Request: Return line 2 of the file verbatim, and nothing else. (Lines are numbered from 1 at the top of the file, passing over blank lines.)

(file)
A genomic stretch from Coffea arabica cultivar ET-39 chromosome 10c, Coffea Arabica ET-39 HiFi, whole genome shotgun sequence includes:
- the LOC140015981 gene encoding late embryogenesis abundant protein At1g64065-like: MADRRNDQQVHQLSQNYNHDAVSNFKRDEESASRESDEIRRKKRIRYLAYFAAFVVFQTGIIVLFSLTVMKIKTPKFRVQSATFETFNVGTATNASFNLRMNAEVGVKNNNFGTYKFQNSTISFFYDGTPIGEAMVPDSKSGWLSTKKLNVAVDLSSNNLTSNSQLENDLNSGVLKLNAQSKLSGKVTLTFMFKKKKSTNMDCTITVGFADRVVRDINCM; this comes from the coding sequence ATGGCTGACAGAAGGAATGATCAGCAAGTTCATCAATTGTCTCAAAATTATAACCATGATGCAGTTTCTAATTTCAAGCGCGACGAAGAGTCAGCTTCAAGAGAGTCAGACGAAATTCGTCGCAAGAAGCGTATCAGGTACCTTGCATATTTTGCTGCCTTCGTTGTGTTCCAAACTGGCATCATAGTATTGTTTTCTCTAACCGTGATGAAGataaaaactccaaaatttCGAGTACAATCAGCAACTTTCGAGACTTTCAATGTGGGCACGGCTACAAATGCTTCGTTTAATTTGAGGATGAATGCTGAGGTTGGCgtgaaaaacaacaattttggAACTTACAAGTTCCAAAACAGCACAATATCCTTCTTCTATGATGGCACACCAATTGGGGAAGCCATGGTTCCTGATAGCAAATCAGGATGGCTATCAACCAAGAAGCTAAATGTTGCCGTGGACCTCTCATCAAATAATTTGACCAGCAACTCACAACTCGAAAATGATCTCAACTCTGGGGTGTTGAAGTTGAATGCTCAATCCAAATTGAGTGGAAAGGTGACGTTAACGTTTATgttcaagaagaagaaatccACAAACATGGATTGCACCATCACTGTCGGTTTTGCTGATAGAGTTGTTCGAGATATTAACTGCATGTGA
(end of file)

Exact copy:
- the LOC140015981 gene encoding late embryogenesis abundant protein At1g64065-like: MADRRNDQQVHQLSQNYNHDAVSNFKRDEESASRESDEIRRKKRIRYLAYFAAFVVFQTGIIVLFSLTVMKIKTPKFRVQSATFETFNVGTATNASFNLRMNAEVGVKNNNFGTYKFQNSTISFFYDGTPIGEAMVPDSKSGWLSTKKLNVAVDLSSNNLTSNSQLENDLNSGVLKLNAQSKLSGKVTLTFMFKKKKSTNMDCTITVGFADRVVRDINCM; this comes from the coding sequence ATGGCTGACAGAAGGAATGATCAGCAAGTTCATCAATTGTCTCAAAATTATAACCATGATGCAGTTTCTAATTTCAAGCGCGACGAAGAGTCAGCTTCAAGAGAGTCAGACGAAATTCGTCGCAAGAAGCGTATCAGGTACCTTGCATATTTTGCTGCCTTCGTTGTGTTCCAAACTGGCATCATAGTATTGTTTTCTCTAACCGTGATGAAGataaaaactccaaaatttCGAGTACAATCAGCAACTTTCGAGACTTTCAATGTGGGCACGGCTACAAATGCTTCGTTTAATTTGAGGATGAATGCTGAGGTTGGCgtgaaaaacaacaattttggAACTTACAAGTTCCAAAACAGCACAATATCCTTCTTCTATGATGGCACACCAATTGGGGAAGCCATGGTTCCTGATAGCAAATCAGGATGGCTATCAACCAAGAAGCTAAATGTTGCCGTGGACCTCTCATCAAATAATTTGACCAGCAACTCACAACTCGAAAATGATCTCAACTCTGGGGTGTTGAAGTTGAATGCTCAATCCAAATTGAGTGGAAAGGTGACGTTAACGTTTATgttcaagaagaagaaatccACAAACATGGATTGCACCATCACTGTCGGTTTTGCTGATAGAGTTGTTCGAGATATTAACTGCATGTGA